Send to

Choose Destination
See comment in PubMed Commons below
Int J Cardiol. 2005 Oct 20;105(1):46-52.

Clinical and functional determinants of coronary flow reserve in non-ischemic dilated cardiomyopathy: an echocardiographic study.

Author information

  • 1CNR, Institute of Clinical Physiology, Via Moruzzi 1, 56124 Pisa, Italy.


Coronary flow reserve (CFR) is impaired in non-ischemic dilated cardiomyopathy (DCM). Mechanisms by which such impairment occurs are still unknown, but cofactors such as diastolic compressive force, left ventricular hypertrophy, and microvascular disease have been implied. In order to characterize the determinants of CFR in non-ischemic DCM, we evaluated 110 non-ischemic DCM patients (58 men; age=61+/-12 years) and 21 age- and gender-matched control patients (14 men; age=59+/-13 years) by transthoracic (n=88) or transesophageal (n=22) dipyridamole (0.84 mg/ kg in 10') stress echocardiography. All patients showed angiographically normal coronary arteries. Non-ischemic DCM patients had an ejection fraction <45% while control patients had normal left ventricular systolic function. CFR was assessed on LAD by pulsed Doppler as the ratio of maximal vasodilation (dipyridamole) to rest peak diastolic coronary flow velocity. Mean CFR value was 2.0+/-0.6 for DCM patients and 3.2+/-0.5 for controls (p<0.01). At individual non-ischemic DCM patient analysis, 46 patients had normal CFR> or =2 (Group 1) and 64 patients had abnormal CFR<2 (Group 2). On univariate analysis, CFR reduction correlated with NYHA functional class (r=-0.33, p=0.001), left ventricular ejection fraction ( r=0.23, p=0.02), end-systolic volume (r=-0.23, p=0.02), systolic pulmonary artery pressure (r=-0.42, p=0.0001), deceleration time (r=0.24, p=0.02). Logistic multiregression analysis showed that only NYHA functional class significantly and negatively correlated with CFR (odds ratio=0.9; 95% confidence intervals: 0.03-.35, p=0.0001). In patients with non-ischemic DCM, CFR is reduced but with substantial individual variability, only partially accounted for by level of systolic and diastolic dysfunction. The clinical functional class is the strongest predictor of CFR reduction in these patients, with lowest flow reserve found in more advanced NYHA class.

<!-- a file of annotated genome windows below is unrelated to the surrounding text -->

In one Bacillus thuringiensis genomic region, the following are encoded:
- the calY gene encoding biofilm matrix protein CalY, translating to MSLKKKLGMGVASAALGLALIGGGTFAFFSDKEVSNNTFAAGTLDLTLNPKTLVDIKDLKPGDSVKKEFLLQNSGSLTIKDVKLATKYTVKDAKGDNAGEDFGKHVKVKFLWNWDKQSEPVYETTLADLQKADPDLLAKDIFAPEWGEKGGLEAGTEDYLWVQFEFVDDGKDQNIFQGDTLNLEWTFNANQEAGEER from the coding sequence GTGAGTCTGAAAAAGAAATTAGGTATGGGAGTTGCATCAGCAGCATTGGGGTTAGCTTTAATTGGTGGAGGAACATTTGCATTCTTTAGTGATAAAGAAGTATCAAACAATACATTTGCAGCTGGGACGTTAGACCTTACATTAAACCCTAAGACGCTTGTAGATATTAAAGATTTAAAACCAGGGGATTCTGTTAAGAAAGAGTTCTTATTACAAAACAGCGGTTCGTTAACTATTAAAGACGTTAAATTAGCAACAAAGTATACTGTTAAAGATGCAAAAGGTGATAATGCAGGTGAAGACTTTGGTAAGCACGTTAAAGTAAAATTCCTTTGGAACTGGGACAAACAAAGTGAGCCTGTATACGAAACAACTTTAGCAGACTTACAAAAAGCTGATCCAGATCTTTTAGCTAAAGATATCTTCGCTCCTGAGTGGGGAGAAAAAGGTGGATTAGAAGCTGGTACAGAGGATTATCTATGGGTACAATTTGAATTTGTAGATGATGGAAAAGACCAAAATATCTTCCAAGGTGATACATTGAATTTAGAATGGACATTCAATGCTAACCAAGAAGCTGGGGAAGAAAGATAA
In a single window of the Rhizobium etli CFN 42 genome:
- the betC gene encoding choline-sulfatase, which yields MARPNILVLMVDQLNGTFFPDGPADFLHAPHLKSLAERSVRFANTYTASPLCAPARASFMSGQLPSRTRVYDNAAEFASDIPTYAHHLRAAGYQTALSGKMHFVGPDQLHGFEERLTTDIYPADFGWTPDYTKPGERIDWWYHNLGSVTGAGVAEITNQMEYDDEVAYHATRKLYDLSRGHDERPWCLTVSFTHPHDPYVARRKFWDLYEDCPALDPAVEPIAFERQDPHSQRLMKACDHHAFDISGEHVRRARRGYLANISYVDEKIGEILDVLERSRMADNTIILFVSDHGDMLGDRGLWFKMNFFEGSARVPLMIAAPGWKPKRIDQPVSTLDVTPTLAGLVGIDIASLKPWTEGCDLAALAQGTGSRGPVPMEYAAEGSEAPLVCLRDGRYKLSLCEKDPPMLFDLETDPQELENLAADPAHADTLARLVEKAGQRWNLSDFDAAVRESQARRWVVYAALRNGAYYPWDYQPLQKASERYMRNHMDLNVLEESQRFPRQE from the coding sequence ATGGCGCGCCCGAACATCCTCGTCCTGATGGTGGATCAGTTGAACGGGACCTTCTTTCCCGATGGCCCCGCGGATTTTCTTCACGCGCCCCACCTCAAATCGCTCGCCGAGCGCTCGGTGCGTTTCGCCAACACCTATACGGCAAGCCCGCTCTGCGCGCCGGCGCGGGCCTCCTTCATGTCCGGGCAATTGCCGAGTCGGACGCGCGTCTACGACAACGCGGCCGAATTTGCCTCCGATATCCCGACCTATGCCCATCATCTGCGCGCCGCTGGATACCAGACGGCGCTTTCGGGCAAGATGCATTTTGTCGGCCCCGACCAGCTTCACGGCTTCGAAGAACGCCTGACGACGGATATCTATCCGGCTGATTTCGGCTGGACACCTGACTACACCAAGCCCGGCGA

[PubMed - indexed for MEDLINE]
PubMed Commons home

PubMed Commons

How to join PubMed Commons

    Supplemental Content

    Full text links

    Icon for Elsevier Science
    Loading ...
    Support Center